FirstWave Group operates its own retail stores under the Yalelo brand.

FirstWave Group operates its own retail stores under the Yalelo brand.

Catfish: Growth potential beyond Nigeria

Another farmed fish species with growth potential in Africa is catfish. Currently, catfish consumption is predominantly concentrated in Nigeria, where it is a popular delicacy. In most other sub-Saharan African countries there is a lack of consumer familiarity with the species. Remarkably, Nigeria alone produces about 150,000 tonnes of catfish per year, a volume comparable to the entire tilapia production of sub-Saharan Africa combined.

Once past the fingerling (young fish ready for rearing) stage, catfish can live in a variety of conditions. The species is less susceptible to viral diseases and can even survive out of water as long as their skin remains moist.

The catfish industry in Nigeria consists mainly of small- to medium-sized farms. A notable example is entrepreneur Femi Eniola, who identified a market opportunity and founded the Osky Catfish Hatchery Grow-out & Processing Facility in Ondo State, southern Nigeria, in 2018. From the outset, Eniola recognised the importance of controlling the entire value chain, from hatching catfish eggs to smoking and other processing activities. He also added a feed mill that utilises locally available ingredients such as maize, soya cake, fishmeal, and rice. Eniola has cited difficulties in securing bank financing for aquaculture projects and a shortage of skilled labour as major challenges he faces.

Read our full interview with Femi Eniola: How this entrepreneur set up a dried catfish business

The practice of catfish farming is also gaining traction in other nations, including Ghana and Uganda. Aqua-Spark anticipates that it is only a matter of time before a broader catfish industry develops in these countries and beyond.

From farm to market: Distribution dynamics

“The market for locally farmed tilapia is there and will grow tremendously … But it doesn’t just come to your lap. You’ve got to go … and get it,” says Mark Amechi, owner of Ghana-based tilapia producer Tropo Farms. His statement underscores that success in Africa’s aquaculture industry isn’t just about production; it also requires savvy distribution and retail strategies.

Most farmed tilapia in sub-Saharan Africa are sold fresh by farmers. The fish then ends up in markets, where it is primarily deep-fried or grilled before being offered to consumers. In Western Africa, local processors also dry, salt, and smoke the fish.

Investment firm Aqua-Spark notes that while sales of tilapia currently rely on traditional marketing channels and a network of dedicated fish shops, future strategies will incorporate more innovative delivery models, including online business-to-business (B2B) and business-to-consumer (B2C) platforms. Even when consumers have access to farmed tilapia, they must be convinced of its health benefits, taste, and sustainability to make a purchase. Therefore, robust marketing – both online and offline – is essential.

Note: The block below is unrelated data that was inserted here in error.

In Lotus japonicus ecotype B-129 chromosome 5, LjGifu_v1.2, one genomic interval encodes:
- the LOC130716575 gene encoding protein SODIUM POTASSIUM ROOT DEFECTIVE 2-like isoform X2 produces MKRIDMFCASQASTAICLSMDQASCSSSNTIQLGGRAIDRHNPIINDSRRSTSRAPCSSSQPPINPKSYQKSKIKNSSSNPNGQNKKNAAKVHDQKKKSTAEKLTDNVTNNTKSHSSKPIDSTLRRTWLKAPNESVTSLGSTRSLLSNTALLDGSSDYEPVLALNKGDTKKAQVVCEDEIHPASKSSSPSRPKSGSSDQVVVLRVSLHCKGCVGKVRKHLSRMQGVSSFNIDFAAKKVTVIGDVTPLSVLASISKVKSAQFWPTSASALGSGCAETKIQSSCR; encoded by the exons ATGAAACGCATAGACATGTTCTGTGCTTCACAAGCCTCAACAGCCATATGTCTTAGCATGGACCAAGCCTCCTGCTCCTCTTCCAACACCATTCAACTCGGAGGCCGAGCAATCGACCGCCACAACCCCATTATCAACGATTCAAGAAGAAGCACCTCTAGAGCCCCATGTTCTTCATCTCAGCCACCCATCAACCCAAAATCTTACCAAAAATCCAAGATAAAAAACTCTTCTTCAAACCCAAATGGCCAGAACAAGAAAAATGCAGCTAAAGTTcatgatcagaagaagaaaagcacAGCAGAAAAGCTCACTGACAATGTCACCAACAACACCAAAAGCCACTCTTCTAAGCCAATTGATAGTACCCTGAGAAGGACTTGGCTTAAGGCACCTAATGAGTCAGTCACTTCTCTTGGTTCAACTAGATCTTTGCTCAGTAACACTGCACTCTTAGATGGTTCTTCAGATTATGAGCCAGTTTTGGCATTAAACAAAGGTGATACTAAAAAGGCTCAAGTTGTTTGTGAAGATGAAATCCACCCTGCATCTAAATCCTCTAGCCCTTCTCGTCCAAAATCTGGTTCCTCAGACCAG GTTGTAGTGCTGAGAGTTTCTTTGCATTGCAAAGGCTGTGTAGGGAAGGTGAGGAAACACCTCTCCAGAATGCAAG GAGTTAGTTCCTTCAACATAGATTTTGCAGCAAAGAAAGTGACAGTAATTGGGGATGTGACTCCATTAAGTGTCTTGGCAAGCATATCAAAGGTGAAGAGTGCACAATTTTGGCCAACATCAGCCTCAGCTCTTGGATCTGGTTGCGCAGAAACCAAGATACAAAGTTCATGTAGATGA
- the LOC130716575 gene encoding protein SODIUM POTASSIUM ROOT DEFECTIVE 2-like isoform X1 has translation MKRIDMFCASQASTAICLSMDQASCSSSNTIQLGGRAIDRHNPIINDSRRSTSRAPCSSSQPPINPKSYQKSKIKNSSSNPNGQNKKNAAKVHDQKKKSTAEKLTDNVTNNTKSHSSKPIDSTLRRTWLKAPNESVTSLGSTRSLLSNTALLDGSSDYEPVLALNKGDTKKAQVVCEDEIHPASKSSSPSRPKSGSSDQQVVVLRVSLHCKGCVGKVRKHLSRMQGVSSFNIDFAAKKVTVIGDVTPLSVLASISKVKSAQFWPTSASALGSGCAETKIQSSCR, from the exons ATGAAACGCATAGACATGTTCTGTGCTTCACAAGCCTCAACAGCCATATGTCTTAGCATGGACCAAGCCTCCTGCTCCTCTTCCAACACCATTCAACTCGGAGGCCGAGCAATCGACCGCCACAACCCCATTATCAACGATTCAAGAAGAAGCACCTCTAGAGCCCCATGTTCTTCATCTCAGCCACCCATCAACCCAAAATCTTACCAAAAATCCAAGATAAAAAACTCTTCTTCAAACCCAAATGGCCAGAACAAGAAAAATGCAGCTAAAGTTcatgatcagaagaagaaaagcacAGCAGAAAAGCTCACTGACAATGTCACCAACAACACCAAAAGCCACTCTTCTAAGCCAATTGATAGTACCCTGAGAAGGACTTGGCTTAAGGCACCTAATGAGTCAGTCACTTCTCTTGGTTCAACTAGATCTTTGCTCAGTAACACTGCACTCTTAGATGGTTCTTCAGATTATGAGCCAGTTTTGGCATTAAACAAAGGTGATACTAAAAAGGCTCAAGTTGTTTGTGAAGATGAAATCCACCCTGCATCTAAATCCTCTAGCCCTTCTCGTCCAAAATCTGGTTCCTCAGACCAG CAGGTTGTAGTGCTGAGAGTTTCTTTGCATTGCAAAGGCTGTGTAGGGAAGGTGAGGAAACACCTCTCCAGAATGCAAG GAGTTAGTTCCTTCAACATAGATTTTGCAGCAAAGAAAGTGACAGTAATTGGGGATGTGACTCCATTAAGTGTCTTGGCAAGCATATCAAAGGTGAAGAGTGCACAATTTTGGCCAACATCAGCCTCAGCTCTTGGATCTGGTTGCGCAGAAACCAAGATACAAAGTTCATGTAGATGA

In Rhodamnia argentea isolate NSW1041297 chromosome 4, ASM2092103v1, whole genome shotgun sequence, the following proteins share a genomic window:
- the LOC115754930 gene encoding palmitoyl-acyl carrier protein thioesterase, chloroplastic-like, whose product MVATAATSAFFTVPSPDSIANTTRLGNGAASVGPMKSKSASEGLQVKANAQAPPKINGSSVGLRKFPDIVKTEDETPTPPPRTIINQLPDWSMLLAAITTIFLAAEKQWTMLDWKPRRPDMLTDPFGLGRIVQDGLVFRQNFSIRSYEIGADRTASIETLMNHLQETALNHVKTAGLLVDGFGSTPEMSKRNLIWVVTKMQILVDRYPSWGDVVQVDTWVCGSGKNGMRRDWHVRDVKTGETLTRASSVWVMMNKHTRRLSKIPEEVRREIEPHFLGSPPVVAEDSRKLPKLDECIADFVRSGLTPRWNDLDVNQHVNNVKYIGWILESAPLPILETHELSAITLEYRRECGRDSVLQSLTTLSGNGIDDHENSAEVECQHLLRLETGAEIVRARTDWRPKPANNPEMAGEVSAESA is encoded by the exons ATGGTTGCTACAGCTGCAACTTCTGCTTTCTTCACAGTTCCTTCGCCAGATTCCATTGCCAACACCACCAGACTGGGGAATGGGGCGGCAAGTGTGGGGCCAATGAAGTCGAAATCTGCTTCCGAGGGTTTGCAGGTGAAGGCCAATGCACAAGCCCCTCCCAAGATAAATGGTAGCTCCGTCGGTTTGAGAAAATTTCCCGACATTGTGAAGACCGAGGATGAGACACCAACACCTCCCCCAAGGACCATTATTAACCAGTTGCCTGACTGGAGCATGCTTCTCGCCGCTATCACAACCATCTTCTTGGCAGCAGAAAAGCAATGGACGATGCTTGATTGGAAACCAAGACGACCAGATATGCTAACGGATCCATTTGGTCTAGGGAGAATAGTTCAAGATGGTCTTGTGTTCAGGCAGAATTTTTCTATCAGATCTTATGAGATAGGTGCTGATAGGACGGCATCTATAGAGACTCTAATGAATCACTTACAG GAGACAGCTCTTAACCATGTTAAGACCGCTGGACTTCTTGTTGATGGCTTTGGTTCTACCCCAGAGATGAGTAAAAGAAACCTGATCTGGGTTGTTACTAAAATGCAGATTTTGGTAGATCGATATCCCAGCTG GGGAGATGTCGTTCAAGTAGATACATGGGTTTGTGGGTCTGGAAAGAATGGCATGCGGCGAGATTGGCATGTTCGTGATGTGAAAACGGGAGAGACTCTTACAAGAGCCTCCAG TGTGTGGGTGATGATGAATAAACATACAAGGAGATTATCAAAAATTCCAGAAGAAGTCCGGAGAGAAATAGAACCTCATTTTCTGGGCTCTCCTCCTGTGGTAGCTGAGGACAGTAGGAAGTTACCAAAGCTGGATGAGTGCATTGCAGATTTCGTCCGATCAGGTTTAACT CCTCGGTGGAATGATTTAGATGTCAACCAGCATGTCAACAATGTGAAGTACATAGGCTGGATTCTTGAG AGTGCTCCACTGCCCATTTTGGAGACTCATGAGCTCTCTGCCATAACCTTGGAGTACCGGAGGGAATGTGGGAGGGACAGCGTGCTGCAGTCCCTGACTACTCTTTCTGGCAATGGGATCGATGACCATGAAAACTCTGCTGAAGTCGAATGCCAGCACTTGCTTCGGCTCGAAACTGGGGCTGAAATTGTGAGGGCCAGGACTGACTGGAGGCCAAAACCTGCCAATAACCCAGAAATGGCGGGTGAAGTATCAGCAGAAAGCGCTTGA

Like several other large-scale tilapia producers, Victory Farms has developed its own sales and distribution network. The company previously encountered challenges with external logistics providers who would turn off the truck refrigerators to save fuel, which compromised the quality of its fish. To address this, the company now operates its own fleet of trucks. Victory Farms also has over 65 branded retail outlets across Kenya, primarily serving market traders who cook and sell the fish on the same day. None of these outlets have ice or refrigeration equipment; all fish is sold within one day. To ensure no loss due to spoilage, Victory Farms maintains a comprehensive dataset on each market trader to predict daily sales volumes. Market traders place orders and report sales via an SMS platform. “We can accurately forecast exactly how much fish to stock in the branch tomorrow, so we have no spoilage. Our wastage is below 1%,” explains Rehmann.

Around 90% of Victory Farms’ produce is sold to market traders, with the remaining portion supplied to hotels and restaurants. Rehmann mentions that while the company may eventually explore supplying Kenyan supermarkets, the current focus is on the mass market.

Lake Harvest, which cultivates tilapia in floating cages along the shores of Lake Kariba in both Zimbabwe and Zambia, as well as on the Ugandan side of Lake Victoria, started by exporting fresh tilapia filets to Europe more than two decades ago. However, some years later, challenges such as reduced flight frequency between Zimbabwe and Europe, coupled with growing production volumes, prompted Lake Harvest to reorient its focus towards regional markets. Today, the company operates its own depots and retail outlets throughout Southern and East Africa. However, investing in cold-chain logistics and distribution networks is expensive, necessitating high product volumes to recover costs. Consequently, Lake Harvest partnered with the Zimbabwean livestock and agriculture business, Surrey Group, to also sell other animal proteins, such as poultry.